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Mike Fiers has received death threats, MLB taking measures to protect him [report]

© Troy Taormina | 2019 Sep 9

Mike Fiers blew the whistle on the biggest MLB scandal since the steroid era, and he’s already facing the consequences before even taking the mound.

Fiers, who made the first public comments about the Astros sign stealing scandal earlier this year, has received death threats according to a report by Susan Slusser in the San Francisco Chronicle. Both the MLB and A’s are aware of the threats and are taking measures to protect both the pitcher and his family, particularly during the A’s’ three trips to Houston this season, the team Fiers won a title with during the 2017 season.

Fiers seems nonplussed.

“Whatever, I don’t care. I’ve dealt with a lot of death threats before. It’s just another thing on my plate,” he told The Chronicle.

“We will take every possible step to protect Mike Fiers wherever he’s playing, whether it’s in Houston or somewhere else,” MLB Commissioner Rob Manfred said in Arizona on Tuesday.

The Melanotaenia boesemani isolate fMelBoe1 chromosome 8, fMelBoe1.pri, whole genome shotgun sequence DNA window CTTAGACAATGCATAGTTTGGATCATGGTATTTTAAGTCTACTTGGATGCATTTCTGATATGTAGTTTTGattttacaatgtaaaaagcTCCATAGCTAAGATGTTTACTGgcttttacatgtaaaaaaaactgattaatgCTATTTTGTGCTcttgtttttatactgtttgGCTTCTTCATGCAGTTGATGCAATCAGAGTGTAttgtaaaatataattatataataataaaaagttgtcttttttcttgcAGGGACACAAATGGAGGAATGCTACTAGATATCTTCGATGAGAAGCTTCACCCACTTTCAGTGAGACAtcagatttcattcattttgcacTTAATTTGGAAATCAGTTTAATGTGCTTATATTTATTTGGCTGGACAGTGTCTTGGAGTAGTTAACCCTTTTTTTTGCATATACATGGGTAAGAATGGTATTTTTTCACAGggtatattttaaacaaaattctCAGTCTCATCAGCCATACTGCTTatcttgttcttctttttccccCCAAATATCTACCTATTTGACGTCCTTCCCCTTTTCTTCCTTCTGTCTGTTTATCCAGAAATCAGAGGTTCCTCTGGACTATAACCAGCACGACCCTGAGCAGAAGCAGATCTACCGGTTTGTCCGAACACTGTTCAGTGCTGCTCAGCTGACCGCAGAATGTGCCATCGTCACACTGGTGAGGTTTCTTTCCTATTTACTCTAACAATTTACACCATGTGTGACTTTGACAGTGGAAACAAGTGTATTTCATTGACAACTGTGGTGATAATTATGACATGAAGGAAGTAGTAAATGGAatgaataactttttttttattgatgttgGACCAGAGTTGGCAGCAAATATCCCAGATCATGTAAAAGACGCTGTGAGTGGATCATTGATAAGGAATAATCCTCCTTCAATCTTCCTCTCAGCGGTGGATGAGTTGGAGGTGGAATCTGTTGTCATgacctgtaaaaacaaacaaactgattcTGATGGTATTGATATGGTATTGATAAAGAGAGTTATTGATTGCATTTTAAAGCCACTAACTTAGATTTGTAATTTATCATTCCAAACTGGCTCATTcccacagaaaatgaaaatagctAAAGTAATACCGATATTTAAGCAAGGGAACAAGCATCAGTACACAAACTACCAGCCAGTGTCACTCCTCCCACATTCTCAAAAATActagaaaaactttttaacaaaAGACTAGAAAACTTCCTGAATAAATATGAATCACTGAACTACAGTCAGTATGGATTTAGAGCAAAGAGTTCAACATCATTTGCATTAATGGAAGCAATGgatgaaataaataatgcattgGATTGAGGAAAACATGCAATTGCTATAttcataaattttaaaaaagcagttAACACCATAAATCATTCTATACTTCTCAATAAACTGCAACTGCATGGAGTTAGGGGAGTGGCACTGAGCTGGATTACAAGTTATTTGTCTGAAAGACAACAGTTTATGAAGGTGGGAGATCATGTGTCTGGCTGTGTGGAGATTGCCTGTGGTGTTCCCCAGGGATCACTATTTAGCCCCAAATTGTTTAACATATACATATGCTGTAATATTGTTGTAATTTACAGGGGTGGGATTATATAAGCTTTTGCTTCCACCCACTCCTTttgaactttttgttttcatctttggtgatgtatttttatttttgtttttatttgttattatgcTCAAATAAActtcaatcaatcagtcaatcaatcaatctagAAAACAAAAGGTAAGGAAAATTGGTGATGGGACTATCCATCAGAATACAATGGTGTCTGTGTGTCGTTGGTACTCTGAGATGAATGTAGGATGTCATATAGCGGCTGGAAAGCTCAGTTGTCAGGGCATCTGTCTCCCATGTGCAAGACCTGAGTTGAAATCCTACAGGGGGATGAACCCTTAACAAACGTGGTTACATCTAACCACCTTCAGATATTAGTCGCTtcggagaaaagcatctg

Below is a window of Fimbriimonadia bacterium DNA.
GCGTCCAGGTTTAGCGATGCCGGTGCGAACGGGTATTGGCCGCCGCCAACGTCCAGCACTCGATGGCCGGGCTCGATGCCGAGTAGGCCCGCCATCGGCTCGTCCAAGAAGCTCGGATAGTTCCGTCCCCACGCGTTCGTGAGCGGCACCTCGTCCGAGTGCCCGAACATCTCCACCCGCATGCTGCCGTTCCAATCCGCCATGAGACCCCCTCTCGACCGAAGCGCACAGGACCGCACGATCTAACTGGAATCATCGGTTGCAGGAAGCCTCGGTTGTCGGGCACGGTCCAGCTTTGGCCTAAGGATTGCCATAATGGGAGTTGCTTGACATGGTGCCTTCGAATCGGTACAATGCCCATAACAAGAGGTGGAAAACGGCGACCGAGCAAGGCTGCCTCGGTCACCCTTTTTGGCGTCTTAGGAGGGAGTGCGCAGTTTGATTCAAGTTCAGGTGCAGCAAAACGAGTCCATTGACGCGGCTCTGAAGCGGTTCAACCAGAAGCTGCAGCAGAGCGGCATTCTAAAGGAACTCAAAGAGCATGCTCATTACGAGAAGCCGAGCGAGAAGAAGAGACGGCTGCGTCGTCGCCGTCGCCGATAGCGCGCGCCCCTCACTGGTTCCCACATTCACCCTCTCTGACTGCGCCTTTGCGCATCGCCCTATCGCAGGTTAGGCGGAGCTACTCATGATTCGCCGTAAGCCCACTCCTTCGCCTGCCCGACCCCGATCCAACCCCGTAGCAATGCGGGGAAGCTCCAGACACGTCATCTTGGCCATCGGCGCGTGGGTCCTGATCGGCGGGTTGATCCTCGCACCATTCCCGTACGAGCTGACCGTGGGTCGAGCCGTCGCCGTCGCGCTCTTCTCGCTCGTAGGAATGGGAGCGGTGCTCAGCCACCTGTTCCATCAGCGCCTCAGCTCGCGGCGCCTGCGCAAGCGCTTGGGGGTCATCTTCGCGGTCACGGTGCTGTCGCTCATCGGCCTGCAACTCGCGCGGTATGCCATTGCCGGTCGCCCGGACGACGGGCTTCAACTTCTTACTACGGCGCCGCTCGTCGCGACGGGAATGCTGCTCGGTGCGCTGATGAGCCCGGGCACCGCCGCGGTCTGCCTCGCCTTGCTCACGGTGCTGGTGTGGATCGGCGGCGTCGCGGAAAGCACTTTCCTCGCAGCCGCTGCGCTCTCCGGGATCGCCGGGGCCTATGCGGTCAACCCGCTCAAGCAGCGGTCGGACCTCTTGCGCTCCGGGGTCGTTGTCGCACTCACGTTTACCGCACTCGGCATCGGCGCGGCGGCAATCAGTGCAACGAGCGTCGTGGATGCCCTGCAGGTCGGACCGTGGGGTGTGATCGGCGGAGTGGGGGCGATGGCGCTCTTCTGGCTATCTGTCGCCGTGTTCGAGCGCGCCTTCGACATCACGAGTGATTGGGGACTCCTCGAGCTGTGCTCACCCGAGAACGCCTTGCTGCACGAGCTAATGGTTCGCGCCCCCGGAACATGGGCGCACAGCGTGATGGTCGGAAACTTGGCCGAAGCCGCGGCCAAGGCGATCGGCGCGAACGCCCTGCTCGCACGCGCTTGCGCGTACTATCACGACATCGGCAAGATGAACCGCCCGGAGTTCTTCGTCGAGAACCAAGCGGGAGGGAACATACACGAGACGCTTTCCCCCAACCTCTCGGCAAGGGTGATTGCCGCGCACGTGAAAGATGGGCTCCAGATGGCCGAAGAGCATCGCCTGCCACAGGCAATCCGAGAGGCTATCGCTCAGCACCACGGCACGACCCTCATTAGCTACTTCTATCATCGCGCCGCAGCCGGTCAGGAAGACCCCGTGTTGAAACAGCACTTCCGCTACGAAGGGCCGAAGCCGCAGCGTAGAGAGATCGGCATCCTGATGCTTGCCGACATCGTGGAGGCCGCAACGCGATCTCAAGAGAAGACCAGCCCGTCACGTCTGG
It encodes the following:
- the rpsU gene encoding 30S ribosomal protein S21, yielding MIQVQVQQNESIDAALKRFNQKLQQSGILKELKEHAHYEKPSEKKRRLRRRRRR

Fiers hasn’t faced a ton of criticism for his MLB colleagues since blowing the whistle on the scandal, with almost all of the vitriol directed towards the Houston Astros and their unwillingness to show contrition for tactics that likely helped them win a World Series title.

One notable voice did speak out against Fiers on Thursday, however, when former Boston Red Sox slugger David Ortiz called him a snitch for not blowing the whistle while he was on the Astros.

“I’m mad at this guy, the pitcher who came out talking about it,” Ortiz said at JetBlue Park on Thursday. “And let me tell you why. Oh, after you make your money, after you get your ring, you decide to talk about it. Why don’t you talk about it during the season when it was going on? Why didn’t you say, ‘I don’t want to be no part of it? So you look like you’re a snitch. Why you gotta talk about it after? That’s my problem. Why nobody said anything while it was going on?”

The A’s host the Astros for the first time on March 31 and play in Houston for the first time on April 24.


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